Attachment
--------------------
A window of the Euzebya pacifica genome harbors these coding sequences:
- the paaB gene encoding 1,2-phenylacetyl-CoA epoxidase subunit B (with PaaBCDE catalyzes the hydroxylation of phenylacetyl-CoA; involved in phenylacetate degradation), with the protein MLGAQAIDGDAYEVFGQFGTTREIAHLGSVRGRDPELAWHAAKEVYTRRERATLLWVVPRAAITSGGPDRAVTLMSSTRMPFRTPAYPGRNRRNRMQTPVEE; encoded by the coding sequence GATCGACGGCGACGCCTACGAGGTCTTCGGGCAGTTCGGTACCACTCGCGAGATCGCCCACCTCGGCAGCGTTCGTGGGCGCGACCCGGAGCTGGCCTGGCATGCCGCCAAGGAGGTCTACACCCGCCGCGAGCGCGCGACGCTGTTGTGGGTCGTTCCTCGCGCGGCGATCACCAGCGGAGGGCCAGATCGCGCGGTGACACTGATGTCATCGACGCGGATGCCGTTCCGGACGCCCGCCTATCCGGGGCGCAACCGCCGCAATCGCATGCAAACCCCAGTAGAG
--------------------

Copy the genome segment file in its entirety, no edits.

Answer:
A window of the Euzebya pacifica genome harbors these coding sequences:
- the paaB gene encoding 1,2-phenylacetyl-CoA epoxidase subunit B (with PaaBCDE catalyzes the hydroxylation of phenylacetyl-CoA; involved in phenylacetate degradation), with the protein MLGAQAIDGDAYEVFGQFGTTREIAHLGSVRGRDPELAWHAAKEVYTRRERATLLWVVPRAAITSGGPDRAVTLMSSTRMPFRTPAYPGRNRRNRMQTPVEE; encoded by the coding sequence GATCGACGGCGACGCCTACGAGGTCTTCGGGCAGTTCGGTACCACTCGCGAGATCGCCCACCTCGGCAGCGTTCGTGGGCGCGACCCGGAGCTGGCCTGGCATGCCGCCAAGGAGGTCTACACCCGCCGCGAGCGCGCGACGCTGTTGTGGGTCGTTCCTCGCGCGGCGATCACCAGCGGAGGGCCAGATCGCGCGGTGACACTGATGTCATCGACGCGGATGCCGTTCCGGACGCCCGCCTATCCGGGGCGCAACCGCCGCAATCGCATGCAAACCCCAGTAGAG